©1999 – Present | Parkmatic Publications Ltd. All rights reserved | LandlordZONE® – Landlord Show Addresses Key Landlord Issues | LandlordZONE.

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Why did the IFS issue the report “The decline of homeownership among young adults”?

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The Institute for Fiscal Studies issued the Briefing Note “The decline of homeownership among young adults” on 16 February.

It contained findings, but did not make any recommendations. The key findings were:

  • Today’s young adults are significantly less likely to own a home at a given age than those born only five or ten years earlier.

The post Why did the IFS issue the report “The decline of homeownership among young adults”? appeared first on Property118.

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New Energy Regulations could scupper mortgage renewals

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MEES & Mortgage Renewals:

Private landlords hoping to fix their mortgage rate ahead of any further increases in bank base rates, and those who rushed-in to buy using soon to expire two-year fixed rates to avoid the new 3% surcharge back in April 2016, could find their plans scuppered by the new Minimum Energy Efficiency Standards (MEES).

The regulations, which are due to take affect from April 1, 2018, and according to Property Master, the digital start up that uses algorithms to match the requirements of individual private landlords against the entire buy-to-let mortgage market, they could prevent landlords getting mortgage renewals.

The new MEES rules, set to come into effect in less than six weeks’ time, will force landlords to ensure their entire rental properties are in line with the new standards.  This will require their properties having an energy rating of at least an E.  Failure to comply with these new rules will mean that the property will be illegal to rent out on a new tenancy, and this could affect property and property portfolio valuations for mortgage renewal purposes.

“Lenders granting new finance deals will typically require properties to be revalued and we should prepare for value to be affected by fears some landlords will encounter void or empty periods as they rush to upgrade their properties or that some properties will no longer be able to generate a rental income because the landlord has not made or put in place plans to raise a property’s energy rating,” said Angus Stewart, Property Master’s Chief Executive.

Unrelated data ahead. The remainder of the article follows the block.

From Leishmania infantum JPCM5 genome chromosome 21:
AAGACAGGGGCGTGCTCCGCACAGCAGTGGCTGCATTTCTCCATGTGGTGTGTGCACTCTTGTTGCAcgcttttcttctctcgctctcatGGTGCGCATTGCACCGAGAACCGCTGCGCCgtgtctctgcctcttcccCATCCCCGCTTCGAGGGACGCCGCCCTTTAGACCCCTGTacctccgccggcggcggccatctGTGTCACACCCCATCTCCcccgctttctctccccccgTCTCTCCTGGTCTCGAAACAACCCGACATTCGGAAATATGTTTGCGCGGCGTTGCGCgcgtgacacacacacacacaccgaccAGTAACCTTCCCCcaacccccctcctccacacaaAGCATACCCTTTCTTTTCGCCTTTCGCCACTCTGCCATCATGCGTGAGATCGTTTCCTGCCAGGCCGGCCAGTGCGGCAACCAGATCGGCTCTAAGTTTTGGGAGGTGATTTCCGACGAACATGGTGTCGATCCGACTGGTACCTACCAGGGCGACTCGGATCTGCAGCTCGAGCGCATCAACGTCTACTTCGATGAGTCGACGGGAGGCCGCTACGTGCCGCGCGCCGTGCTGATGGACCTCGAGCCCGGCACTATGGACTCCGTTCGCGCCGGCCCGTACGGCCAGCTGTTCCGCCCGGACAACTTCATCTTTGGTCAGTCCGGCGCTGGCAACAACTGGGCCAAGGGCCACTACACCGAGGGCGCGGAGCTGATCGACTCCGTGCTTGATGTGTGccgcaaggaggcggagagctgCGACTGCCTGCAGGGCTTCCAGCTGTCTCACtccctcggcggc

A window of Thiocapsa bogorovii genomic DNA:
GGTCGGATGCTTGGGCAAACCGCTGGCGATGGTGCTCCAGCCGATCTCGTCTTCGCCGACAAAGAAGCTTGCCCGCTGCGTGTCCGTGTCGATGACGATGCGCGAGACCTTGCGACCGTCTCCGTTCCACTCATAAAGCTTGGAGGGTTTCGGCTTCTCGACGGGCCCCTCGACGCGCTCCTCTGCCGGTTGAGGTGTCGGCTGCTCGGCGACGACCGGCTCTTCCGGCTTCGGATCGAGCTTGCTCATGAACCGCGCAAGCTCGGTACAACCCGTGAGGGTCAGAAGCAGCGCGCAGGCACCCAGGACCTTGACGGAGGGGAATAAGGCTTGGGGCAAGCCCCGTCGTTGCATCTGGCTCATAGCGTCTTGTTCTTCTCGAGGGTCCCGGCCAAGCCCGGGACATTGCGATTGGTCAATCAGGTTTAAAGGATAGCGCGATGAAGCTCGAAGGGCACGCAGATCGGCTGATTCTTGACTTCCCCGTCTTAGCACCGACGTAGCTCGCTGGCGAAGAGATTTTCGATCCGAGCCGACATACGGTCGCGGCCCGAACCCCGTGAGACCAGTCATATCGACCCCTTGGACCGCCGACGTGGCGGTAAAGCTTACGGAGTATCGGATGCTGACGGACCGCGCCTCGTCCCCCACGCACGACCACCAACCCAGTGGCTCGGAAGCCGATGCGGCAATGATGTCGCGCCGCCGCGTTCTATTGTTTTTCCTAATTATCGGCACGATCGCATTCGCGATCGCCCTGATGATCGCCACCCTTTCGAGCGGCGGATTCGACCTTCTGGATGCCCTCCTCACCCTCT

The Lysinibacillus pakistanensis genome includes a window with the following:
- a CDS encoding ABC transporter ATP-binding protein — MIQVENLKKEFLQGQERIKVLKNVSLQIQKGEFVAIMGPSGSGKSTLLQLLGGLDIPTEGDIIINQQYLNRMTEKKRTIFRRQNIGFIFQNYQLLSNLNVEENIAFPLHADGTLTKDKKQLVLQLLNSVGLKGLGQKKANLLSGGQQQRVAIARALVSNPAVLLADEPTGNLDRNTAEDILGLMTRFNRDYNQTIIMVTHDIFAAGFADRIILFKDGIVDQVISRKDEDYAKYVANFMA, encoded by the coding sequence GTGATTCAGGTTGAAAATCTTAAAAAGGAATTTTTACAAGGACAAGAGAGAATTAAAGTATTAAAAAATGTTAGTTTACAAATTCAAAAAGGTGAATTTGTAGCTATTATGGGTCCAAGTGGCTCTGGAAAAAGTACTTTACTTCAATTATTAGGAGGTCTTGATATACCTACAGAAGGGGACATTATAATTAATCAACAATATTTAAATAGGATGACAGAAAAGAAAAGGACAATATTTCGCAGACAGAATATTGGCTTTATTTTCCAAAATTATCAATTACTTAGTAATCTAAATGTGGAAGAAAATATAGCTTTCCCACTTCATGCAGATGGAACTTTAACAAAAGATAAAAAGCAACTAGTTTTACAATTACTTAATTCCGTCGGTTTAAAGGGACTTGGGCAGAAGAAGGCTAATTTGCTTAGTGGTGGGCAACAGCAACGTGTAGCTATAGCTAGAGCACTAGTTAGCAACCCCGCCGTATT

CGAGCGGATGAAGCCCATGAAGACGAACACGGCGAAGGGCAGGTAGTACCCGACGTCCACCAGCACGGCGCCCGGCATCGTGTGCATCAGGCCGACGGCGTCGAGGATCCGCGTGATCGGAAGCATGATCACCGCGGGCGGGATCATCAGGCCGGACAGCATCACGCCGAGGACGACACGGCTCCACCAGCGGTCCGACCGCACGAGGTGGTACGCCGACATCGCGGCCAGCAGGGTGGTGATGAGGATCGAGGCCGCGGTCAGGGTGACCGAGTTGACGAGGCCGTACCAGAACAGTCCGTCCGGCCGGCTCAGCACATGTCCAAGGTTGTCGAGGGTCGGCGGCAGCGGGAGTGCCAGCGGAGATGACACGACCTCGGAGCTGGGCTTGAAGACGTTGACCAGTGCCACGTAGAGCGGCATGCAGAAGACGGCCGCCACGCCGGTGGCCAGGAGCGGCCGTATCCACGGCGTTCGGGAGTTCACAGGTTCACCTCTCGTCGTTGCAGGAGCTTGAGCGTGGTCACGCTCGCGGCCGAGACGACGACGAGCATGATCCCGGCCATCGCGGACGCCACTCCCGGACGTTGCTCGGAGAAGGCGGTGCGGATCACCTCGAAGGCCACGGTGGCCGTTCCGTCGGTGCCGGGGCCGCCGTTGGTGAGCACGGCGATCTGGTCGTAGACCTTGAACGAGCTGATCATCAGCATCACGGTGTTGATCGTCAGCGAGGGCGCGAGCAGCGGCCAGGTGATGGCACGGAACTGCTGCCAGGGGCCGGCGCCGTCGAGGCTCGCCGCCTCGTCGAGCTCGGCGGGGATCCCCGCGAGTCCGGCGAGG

Mr Stewart continues:

“This could be a particular problem for portfolio landlords as they will need to ensure all their rental properties comply with the MEES rules even if they are not seeking to remortgage every property they have.  Having just one property with a below standard MEES rating could prove to be a problem for some landlords looking for a new finance deal.  Landlords who have a fixed rate which is soon to expire or who just want to get a good deal ahead of any forecast bank base rate cannot risk ignoring the April MEES deadline.”

Landlords failing to comply with the new MEES rules could potentially also face substantial financial penalties in addition to potential void or empty periods.  The penalty for renting out a property on a new or renewal tenancy for any period of fewer than three months will be in breach of the MEES Regulations will be equivalent to 10% of the property’s rateable value.

The fine is subject to a minimum penalty of £5,000 and a maximum of £50,000. After three months, the penalty rises to 20% of the rateable value, with a minimum penalty of £10,000 and a maximum of £150,000.

These new rules will apply to new tenancies and to tenancy renewals and landlords will be required to ensure compliance before the lease is granted or renewed.

An estimated 20 per cent of non-domestic properties are thought to be in the soon to be illegal ‘F’ and ‘G’ energy efficiency rating brackets.  Works that may improve the rating include upgrading the boiler and improving insulation but in some cases improvements to the fabric of the building may be necessary, which could be costly.  There are a limited number of exemptions to the MEES rules, for example, if consent to upgrade the property is refused by a third party such as a local authority.